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This eBook from the Gutenberg Project consists of approximately 50 pages of information about The Feast at Solhoug.

And yet I could—­’tis not yet too late.—­
     [With an expression of mingled horror and rapture, whispers.

With what a magic resistless might
Sin masters us in our own despite! 
Doubly alluring methinks is the goal
I must reach through blood, with the wreck of my soul.

     [BENGT, with the empty beaker in his hand, comes in from
       the passageway; his face is red; he staggers slightly.

BENGT.

[Flinging the beaker upon the table on the left.] My faith, this has been a feast that will be the talk of the country. [Sees MARGIT.] Eh, are you there?  You are well again.  Good, good.

MARGIT.

[Who in the meantime has concealed the phial.] Is the door barred?

BENGT.

[Seating himself at the table on the left.] I have seen to everything.  I went with the last guests as far as the gates.  But what became of Knut Gesling to-night?—­Give me mead, Margit!  I am thirsty Fill this cup.

     [MARGIT fetches a flagon of the mead from a cupboard, and
       and fills the goblet which is on the table before him.

MARGIT.

[Crossing to the right with the flagon.] You asked about Knut Gesling.

BENGT.

That I did.  The boaster, the braggart!  I have not forgot his threats of yester-morning.

MARGIT.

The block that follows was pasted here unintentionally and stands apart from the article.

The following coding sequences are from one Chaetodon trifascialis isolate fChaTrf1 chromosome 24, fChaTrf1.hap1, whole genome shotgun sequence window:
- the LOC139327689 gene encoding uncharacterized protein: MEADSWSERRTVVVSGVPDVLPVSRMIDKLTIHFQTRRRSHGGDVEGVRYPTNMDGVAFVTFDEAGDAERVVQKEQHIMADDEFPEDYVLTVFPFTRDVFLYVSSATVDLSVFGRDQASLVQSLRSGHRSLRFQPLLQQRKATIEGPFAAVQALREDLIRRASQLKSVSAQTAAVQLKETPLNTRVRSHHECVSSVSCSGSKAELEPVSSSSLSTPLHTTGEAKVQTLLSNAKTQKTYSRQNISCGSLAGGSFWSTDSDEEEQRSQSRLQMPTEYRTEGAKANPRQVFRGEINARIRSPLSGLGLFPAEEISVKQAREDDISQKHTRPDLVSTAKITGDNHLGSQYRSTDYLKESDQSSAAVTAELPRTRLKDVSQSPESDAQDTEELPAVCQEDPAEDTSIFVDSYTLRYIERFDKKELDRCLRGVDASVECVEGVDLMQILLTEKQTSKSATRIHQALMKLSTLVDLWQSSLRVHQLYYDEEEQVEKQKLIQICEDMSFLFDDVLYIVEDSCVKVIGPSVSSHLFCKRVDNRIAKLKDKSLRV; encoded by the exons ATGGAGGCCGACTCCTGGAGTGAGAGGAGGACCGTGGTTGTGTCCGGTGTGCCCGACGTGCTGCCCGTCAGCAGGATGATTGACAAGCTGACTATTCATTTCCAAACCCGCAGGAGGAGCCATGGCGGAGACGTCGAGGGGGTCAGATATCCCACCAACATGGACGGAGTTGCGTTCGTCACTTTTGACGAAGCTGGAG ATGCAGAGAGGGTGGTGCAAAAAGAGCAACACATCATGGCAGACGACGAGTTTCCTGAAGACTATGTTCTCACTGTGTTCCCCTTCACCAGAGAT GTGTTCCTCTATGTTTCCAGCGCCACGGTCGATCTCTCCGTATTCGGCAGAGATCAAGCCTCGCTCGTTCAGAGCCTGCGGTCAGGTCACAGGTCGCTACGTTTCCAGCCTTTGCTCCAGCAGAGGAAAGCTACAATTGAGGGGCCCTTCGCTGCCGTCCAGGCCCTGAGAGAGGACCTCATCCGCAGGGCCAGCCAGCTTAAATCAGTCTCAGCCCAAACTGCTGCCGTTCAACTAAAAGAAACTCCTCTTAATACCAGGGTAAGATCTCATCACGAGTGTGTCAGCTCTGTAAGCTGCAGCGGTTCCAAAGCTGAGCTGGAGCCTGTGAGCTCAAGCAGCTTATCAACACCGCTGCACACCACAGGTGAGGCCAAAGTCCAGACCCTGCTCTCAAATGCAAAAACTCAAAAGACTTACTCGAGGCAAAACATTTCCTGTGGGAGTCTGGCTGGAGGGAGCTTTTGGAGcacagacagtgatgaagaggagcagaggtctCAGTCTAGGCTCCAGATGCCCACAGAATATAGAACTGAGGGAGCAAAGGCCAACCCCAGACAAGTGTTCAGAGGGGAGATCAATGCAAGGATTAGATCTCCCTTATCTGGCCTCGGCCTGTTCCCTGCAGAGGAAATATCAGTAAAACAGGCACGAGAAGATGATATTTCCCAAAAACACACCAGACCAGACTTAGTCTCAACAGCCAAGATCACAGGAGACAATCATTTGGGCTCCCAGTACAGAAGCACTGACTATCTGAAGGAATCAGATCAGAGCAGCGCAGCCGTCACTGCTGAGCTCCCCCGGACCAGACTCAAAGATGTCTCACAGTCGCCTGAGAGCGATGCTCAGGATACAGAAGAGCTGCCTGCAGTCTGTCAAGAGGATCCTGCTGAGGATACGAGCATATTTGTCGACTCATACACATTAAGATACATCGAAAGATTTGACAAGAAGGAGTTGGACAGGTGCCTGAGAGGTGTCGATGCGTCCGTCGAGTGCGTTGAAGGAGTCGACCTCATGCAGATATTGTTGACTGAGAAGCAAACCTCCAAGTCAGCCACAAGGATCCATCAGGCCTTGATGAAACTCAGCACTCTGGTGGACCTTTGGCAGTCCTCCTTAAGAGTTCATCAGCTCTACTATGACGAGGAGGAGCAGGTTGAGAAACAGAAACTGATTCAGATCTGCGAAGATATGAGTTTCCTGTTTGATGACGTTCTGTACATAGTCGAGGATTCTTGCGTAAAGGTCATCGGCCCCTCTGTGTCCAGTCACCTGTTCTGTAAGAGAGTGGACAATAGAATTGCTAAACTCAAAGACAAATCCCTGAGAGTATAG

He used worse words when he left to-night.

BENGT.

  He did?  So much the better.  I will strike him dead.

MARGIT.

  [Smiling contemptuously.] H’m—­

BENGT.

I will kill him, I say!  I fear not to face ten such fellows as he.  In the store-house hangs my grandfather’s axe; its shaft is inlaid with silver; with that axe in my hands, I tell you—! [Thumps the table and drinks.] To-morrow I shall arm myself, go forth with all my men, and slay Knut Gesling.

     [Empties the beaker.

MARGIT.

  [To herself.] Oh, to have to live with him!

     [Is in the act of leaving the room.

BENGT.

Margit, come here!  Fill my cup again. [She approaches; he tries to draw her down on his knee.] Ha, ha, ha!  You are right fair, Margit!  I love thee well!

MARGIT.

  [Freeing herself.] Let me go!

     [Crosses, with the goblet in her hand, to the left.

BENGT.

You are not in the humour to-night.  Ha, ha, ha!  That means no great matter, I know.

MARGIT.

[Softly, as she fills the goblet.] Oh, that this might be the last beaker I should fill for you.

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